Date of Award


Document Type


Degree Name

Master of Science (MS)



First Advisor

W.M. Laird


Southern Logan County, North Dakota, was glaciated at least three different times during the Pleistocene epoch. Scattered patches of highly weathered iron-cemented drift found in the area of eroded Cretaceous bedrock in southwest-era Logan County are very possibly pre-Wisconsinan in age. Two younger drift sheets of Wisconsinan age cover the remaining portion of the county. One of these drifts, the Napoleon drift, is probably early Wisconsinan, and the other, the Burnstad-Streeter drift, is likely late Wisconsinan in age.

A great diversity in types of glacial topography and individual features is found in southern Logan County. Excellent examples of end moraine, recessional moraines, ground moraine, outwash plains, meltwater channels, and ice-contact features were mapped. Great areas of “dead ice” or stagnation moraine are found in the central and eastern parts of the area.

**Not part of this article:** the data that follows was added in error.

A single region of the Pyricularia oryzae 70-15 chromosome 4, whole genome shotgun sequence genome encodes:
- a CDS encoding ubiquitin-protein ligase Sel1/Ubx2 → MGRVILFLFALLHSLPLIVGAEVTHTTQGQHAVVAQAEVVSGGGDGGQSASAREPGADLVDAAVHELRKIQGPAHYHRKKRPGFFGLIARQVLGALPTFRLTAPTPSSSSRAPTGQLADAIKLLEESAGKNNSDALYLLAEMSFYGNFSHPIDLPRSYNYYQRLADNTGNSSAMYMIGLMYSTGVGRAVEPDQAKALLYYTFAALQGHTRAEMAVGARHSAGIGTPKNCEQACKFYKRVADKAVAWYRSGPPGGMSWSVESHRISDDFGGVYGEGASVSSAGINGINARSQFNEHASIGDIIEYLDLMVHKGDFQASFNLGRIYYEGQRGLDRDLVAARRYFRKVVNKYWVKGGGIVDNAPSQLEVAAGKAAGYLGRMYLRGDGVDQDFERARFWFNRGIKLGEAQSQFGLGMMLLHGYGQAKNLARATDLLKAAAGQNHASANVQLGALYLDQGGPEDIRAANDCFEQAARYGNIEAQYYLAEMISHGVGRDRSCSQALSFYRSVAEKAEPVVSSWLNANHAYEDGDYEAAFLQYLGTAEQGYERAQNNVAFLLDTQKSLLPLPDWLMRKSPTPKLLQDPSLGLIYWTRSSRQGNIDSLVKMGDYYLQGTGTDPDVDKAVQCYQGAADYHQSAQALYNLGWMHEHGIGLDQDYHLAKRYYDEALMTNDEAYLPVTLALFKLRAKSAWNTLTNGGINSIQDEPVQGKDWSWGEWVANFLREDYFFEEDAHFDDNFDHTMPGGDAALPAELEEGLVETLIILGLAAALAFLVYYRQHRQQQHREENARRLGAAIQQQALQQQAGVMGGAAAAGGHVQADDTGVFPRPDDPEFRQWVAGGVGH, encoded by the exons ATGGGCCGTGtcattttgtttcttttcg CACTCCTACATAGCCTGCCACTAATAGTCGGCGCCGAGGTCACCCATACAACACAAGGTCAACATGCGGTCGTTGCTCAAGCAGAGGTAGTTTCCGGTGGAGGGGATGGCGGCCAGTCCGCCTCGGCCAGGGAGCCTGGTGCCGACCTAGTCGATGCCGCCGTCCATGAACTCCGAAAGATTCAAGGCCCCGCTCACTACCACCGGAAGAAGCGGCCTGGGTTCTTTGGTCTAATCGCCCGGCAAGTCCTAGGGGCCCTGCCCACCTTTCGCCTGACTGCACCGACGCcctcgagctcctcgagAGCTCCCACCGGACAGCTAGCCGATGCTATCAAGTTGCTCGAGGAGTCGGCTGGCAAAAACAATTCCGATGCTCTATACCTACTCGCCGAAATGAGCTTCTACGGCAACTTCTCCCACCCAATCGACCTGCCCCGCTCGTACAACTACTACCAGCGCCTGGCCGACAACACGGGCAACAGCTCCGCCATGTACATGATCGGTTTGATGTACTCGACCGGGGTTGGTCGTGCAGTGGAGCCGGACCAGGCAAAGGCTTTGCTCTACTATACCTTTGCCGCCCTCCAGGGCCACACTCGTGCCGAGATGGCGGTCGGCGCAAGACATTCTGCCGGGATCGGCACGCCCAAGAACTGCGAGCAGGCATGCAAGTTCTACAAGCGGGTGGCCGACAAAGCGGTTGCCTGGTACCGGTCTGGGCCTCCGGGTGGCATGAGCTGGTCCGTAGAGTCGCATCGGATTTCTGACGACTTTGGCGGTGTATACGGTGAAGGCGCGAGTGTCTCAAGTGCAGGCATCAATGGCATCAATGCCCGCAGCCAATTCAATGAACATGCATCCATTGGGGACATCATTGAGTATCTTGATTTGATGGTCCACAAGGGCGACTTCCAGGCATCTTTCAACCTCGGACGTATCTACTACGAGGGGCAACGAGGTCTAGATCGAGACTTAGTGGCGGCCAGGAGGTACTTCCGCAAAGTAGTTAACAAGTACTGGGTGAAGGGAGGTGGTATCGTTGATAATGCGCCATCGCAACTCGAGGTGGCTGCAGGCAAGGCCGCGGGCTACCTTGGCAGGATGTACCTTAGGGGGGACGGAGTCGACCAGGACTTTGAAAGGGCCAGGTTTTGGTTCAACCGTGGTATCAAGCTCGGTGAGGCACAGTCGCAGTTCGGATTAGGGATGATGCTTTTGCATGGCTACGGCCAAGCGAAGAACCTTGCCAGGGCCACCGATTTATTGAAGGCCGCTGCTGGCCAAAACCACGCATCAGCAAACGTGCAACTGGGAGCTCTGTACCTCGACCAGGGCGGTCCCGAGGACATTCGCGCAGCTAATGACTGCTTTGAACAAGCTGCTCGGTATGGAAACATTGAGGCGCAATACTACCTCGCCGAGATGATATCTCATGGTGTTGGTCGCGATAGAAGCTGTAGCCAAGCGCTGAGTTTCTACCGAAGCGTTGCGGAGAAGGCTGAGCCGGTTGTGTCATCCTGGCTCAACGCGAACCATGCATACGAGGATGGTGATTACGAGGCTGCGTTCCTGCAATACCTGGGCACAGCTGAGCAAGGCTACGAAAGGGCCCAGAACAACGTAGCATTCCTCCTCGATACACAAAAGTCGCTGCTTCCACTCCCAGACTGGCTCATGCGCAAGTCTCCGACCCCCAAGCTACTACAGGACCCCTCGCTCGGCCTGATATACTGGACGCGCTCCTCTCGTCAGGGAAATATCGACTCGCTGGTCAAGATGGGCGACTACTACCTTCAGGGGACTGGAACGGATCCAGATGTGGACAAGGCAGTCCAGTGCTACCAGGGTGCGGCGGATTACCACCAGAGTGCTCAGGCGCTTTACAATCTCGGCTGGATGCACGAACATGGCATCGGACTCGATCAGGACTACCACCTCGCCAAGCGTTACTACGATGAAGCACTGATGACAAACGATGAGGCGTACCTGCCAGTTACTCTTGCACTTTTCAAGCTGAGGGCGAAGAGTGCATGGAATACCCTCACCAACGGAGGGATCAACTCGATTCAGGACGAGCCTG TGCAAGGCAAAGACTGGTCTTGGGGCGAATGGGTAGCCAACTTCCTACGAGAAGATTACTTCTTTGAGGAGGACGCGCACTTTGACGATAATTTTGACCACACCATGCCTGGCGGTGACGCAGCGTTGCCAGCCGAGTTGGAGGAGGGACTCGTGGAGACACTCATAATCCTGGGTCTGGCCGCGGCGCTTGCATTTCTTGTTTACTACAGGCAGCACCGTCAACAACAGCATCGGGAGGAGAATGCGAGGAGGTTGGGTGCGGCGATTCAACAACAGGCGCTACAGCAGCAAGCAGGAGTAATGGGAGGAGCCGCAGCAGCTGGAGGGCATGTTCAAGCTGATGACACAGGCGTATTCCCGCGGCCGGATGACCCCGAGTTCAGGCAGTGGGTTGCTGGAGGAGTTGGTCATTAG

Evidence in the form of large perched lake plains, outwash plains, and collapsed outwash plains, strongly suggests that great areas of glacial ice stagnated and ablated in place. There is evidence that stagnant masses of Burnstad ice still existed when the Streeter advance occurred; therefore, the Streeter drift deposits are thought to be essentially the same age as those of the Burnstad advance.

Due to the lack of direct tracing of moraines from better known areas, and the paucity of radiocarbon dates from this part of North Dakota, correlation with standard sections can be tentative at this time. Because of this situation, individual morphostratigraphic units were mapped where possible. Radiocarbon datings from this area are now in process, and may be valuable for correlation purposes when they become available.

Bonneville (407545 kB)

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